Fighting for space on the front page challenges every organization, no matter the size or cause. Reporters receive hundreds of pitches each week with pushes to cover events, causes, or points of view. How can advocacy organizations break through the noise and get their issues represented?
Successfully pitching reporters holds the key to consistent, positive coverage for your cause. Before you step up your game with pro tips, there are a few basic principles to live by so you don’t irritate the reporters you’re trying to influence.
Avoid giving an intern a script without background information and just telling them to make calls. The person pitching needs to have a thorough understanding of the issue and the reporter they’re trying to reach. Don’t pitch without knowing what that reporter has written in the past. If they’ve written on a similar topic recently, you should be ready to explain how it connects and expands upon their past work. You never want an interested reporter to take a call from your organization only to have them find that the person they’re talking to can’t dive deeper and answer crucial follow-up questions.
Going in prepared will help to eliminate those reporter pet peeves, but what can you do to actively stand out from the crowd?
- First, don’t reinvent the wheel! The tried and true press release with a follow-up call still works. In an effort to be heard, some organizations release long pressers that attempt to cram all information into one place. Press releases are strongest when limited to a paragraph with the what, when, and where at the top. Don’t try to do too much with it. If the reporter needs more information, they’ll call you.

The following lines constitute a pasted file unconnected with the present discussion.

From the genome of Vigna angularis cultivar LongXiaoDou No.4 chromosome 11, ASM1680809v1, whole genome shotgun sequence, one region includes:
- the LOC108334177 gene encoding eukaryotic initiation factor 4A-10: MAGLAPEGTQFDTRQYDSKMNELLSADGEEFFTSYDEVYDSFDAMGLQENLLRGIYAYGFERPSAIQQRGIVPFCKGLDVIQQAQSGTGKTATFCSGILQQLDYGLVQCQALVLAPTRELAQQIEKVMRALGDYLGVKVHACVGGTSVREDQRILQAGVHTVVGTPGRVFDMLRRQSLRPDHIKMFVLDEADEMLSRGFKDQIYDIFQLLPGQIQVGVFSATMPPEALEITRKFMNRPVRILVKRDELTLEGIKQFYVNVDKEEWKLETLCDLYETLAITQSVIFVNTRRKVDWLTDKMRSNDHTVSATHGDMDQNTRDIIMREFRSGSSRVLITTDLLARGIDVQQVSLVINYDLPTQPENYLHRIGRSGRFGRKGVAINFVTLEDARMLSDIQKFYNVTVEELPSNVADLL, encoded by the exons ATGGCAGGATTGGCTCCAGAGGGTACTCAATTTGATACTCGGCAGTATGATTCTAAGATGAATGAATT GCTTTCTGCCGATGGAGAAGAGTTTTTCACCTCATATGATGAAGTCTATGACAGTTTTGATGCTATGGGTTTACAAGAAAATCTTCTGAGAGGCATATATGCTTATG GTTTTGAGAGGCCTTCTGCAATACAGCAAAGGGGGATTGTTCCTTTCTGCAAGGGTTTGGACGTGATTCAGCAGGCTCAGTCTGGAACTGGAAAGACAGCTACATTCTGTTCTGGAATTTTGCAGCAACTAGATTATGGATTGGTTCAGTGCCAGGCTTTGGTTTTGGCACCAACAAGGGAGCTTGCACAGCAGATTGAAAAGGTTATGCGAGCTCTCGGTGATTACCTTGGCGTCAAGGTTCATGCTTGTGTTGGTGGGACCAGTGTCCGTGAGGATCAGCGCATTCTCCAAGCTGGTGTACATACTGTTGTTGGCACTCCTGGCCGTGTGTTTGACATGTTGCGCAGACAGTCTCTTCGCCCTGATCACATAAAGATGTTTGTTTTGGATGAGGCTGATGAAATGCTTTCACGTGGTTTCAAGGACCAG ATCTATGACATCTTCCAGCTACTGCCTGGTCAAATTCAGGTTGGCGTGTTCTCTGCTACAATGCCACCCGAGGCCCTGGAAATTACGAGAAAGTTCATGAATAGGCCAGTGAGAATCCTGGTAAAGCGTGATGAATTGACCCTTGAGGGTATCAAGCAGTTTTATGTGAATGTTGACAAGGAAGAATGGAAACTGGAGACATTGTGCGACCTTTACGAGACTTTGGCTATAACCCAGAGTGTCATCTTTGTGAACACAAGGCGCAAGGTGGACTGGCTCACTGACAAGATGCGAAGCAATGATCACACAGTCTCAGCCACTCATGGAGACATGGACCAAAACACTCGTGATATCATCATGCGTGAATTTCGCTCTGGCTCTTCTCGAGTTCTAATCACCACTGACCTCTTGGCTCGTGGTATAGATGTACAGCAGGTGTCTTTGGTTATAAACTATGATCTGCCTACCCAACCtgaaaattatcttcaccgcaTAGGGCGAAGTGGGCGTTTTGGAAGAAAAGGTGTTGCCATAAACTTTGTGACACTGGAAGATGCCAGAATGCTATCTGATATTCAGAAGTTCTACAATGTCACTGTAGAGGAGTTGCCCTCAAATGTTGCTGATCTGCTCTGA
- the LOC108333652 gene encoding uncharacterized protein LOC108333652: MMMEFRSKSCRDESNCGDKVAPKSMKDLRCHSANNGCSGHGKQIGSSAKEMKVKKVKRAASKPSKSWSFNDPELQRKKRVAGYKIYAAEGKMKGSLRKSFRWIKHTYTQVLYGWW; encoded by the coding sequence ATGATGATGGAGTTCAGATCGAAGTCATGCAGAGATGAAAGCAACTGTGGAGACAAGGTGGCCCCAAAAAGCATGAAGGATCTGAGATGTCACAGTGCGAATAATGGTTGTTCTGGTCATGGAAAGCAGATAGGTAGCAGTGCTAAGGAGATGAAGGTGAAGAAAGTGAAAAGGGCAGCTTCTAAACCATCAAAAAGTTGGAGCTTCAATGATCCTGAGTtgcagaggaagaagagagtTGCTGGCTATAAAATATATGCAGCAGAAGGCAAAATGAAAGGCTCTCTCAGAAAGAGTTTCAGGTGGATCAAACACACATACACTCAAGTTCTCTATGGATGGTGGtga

- Cultivate good press-organization relationships by developing a reputation as a go-to person. Become this go-to person by keeping in mind the reporter’s audience, knowing your issue deeply, and being an honest broker in your conversations with reporters.
- Find a way to give them a unique angle. Reporters love an exclusive. If your story has a personal touch, share that with them. Offer to connect them to someone with a compelling story directly impacted by your issue. Use your expertise to develop intriguing answers to these questions: What makes your organization’s pitch different? What’s the argument? What’s sexy about this story?
- Lastly, make their job easier. Compile fact sheets with sources for reporters. Your day may be crazy, but reporters have tight deadlines and if you don’t call back soon enough, your organization’s story won’t see the light of day. Your schedule should cater to theirs.
Even the most popular advocacy organizations aren’t immune from the battle for space on the front page, but using these tips and avoiding reporter pet peeves will help garner you success in advocating your organization’s messaging with the media. What pro tips or pet peeves would you add to this? Let us know in the comments section!